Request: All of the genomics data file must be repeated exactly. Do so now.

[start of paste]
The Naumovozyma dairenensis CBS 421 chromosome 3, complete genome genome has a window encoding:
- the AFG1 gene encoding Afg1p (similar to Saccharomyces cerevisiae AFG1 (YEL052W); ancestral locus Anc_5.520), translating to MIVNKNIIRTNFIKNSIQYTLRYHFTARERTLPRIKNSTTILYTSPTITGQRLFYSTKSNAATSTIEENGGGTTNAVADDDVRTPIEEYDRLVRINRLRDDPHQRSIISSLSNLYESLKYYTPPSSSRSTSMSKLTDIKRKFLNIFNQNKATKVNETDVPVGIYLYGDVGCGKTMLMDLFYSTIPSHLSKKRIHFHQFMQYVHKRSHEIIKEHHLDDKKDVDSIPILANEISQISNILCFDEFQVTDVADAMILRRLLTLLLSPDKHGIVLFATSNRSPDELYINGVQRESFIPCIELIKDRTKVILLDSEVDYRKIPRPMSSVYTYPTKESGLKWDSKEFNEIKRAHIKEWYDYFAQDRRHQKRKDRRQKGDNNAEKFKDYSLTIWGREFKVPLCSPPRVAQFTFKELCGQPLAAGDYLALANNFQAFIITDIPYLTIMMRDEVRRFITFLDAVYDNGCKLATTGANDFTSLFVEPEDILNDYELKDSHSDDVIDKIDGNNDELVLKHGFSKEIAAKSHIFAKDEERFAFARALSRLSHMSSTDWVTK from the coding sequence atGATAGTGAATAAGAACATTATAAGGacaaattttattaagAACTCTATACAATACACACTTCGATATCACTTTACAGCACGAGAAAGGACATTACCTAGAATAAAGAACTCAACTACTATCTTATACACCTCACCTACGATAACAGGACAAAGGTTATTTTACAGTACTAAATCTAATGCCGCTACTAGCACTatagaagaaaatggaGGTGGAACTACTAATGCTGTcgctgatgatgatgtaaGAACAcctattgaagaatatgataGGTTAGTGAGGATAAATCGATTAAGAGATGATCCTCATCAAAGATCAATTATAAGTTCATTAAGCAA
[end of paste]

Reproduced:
The Naumovozyma dairenensis CBS 421 chromosome 3, complete genome genome has a window encoding:
- the AFG1 gene encoding Afg1p (similar to Saccharomyces cerevisiae AFG1 (YEL052W); ancestral locus Anc_5.520), translating to MIVNKNIIRTNFIKNSIQYTLRYHFTARERTLPRIKNSTTILYTSPTITGQRLFYSTKSNAATSTIEENGGGTTNAVADDDVRTPIEEYDRLVRINRLRDDPHQRSIISSLSNLYESLKYYTPPSSSRSTSMSKLTDIKRKFLNIFNQNKATKVNETDVPVGIYLYGDVGCGKTMLMDLFYSTIPSHLSKKRIHFHQFMQYVHKRSHEIIKEHHLDDKKDVDSIPILANEISQISNILCFDEFQVTDVADAMILRRLLTLLLSPDKHGIVLFATSNRSPDELYINGVQRESFIPCIELIKDRTKVILLDSEVDYRKIPRPMSSVYTYPTKESGLKWDSKEFNEIKRAHIKEWYDYFAQDRRHQKRKDRRQKGDNNAEKFKDYSLTIWGREFKVPLCSPPRVAQFTFKELCGQPLAAGDYLALANNFQAFIITDIPYLTIMMRDEVRRFITFLDAVYDNGCKLATTGANDFTSLFVEPEDILNDYELKDSHSDDVIDKIDGNNDELVLKHGFSKEIAAKSHIFAKDEERFAFARALSRLSHMSSTDWVTK from the coding sequence atGATAGTGAATAAGAACATTATAAGGacaaattttattaagAACTCTATACAATACACACTTCGATATCACTTTACAGCACGAGAAAGGACATTACCTAGAATAAAGAACTCAACTACTATCTTATACACCTCACCTACGATAACAGGACAAAGGTTATTTTACAGTACTAAATCTAATGCCGCTACTAGCACTatagaagaaaatggaGGTGGAACTACTAATGCTGTcgctgatgatgatgtaaGAACAcctattgaagaatatgataGGTTAGTGAGGATAAATCGATTAAGAGATGATCCTCATCAAAGATCAATTATAAGTTCATTAAGCAA